This is exactly what we are trying to avoid. If I can get you whipped into shape now, it will make my life a heckuva lot easier when we get to assignments Servlets-4 and beyond which are difficult enough even without "stylistic foibles".

[This message has been edited by Marilyn deQueiroz (edited October 31, 2001).]


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Daniel Dunleavy
Ranch Hand

Joined: Mar 13, 2001
Posts: 276
Dean,
Don't worry, your not the only one out there on Say. I don't agree with some of the solutions/style, but it always is nice to look at how someone else would do it.
Dan
Matthew Phillips
Ranch Hand

Joined: Mar 09, 2001
Posts: 2676
The most important benefit of the Cattle Drive is the nitpicks. Until you get to servlets 4, it is pretty easy to create a running program that meets the specs. What will set you above other programmers(the ones without the benefit of nitpicks) is the tricks that you will learn from the nitpicks. I started programming a little over a year ago. Java was my first language. When I started the cattle drive, I realized what the difference between being a programmer and being a good programmer. That's what the nitpicks are all about.
Say was definately the most frustrating experience I had as a programmer. I may be the person with 17 tries between the two versions. I am still not sure that I think that the instructors solution was the best way to go about it, but I appreciate every nitpick it took to get there.
The most important thing is to hang in there. Until you get to servlets 4, Say is the toughest nut to crack.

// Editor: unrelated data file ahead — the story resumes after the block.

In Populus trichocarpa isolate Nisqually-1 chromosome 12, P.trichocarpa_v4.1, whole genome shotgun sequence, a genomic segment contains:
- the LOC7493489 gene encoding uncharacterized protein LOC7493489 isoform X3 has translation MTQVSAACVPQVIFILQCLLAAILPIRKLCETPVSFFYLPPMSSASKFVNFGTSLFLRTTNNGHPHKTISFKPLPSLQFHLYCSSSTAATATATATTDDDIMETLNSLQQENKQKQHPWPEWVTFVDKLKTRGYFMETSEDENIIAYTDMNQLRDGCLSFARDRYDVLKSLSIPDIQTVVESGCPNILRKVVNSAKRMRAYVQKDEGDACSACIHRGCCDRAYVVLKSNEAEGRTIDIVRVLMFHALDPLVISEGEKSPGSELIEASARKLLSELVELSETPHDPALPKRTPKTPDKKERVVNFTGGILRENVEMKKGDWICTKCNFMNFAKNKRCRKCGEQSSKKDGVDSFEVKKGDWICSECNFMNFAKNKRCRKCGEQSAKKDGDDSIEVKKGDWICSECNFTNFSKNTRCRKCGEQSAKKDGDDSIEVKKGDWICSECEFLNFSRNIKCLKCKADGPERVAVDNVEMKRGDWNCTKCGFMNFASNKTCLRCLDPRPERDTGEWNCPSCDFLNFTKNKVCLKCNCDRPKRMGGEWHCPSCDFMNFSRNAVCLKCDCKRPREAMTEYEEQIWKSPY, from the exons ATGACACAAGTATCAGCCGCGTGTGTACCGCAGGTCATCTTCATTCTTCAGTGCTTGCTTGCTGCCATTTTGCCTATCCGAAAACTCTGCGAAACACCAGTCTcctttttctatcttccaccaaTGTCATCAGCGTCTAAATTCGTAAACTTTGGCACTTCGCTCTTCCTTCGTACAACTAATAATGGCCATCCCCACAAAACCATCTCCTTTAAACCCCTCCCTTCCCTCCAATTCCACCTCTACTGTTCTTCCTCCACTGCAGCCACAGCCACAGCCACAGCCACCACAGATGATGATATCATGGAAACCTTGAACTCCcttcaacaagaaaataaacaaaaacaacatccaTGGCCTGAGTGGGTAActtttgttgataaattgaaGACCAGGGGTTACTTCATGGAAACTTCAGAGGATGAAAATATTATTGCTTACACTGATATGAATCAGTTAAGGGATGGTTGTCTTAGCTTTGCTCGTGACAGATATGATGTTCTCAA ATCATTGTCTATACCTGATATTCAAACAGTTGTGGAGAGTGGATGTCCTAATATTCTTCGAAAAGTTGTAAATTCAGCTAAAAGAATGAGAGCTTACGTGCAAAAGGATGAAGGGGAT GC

Matthew Phillips

Matthew Phillips
Carol Murphy
village idiot
Bartender

Joined: Mar 15, 2001
Posts: 1197
Dean,
Say was by far the most difficult of any assignment I've encountered to date on the cattle drive. ( I'm currently working on OOP-4. ) Patience is not a normal state for me, and I have to say that this assignment had me so very demoralized that I was nearly in tears about it. I obsessed over it for weeks. All of my submissions worked, but they weren't ELEGANT. There was another, better way to accomplish the task and trying to find that particular way nearly drove me totally mad. BUT......
learning to approach problems from different angles and thinking in slightly different patterns ( which is often painful and humiliating ) is precisely what this cattle drive is all about for me. My suggestion is to not let yourself stagnate, but get really amped about figuring out what it is you haven't been seeing. ( And I'm NEVER shy about asking for help! )
Pauline McNamara
Sheriff

Joined: Jan 19, 2001
Posts: 4012
    
    6
Hi Dean,
You are persistence personified, and that's GOOD. It takes stubborn people like us to put themselves through this nitpicking process, stubborn enough to stick with it each time through to the "good job, here's the solution" end.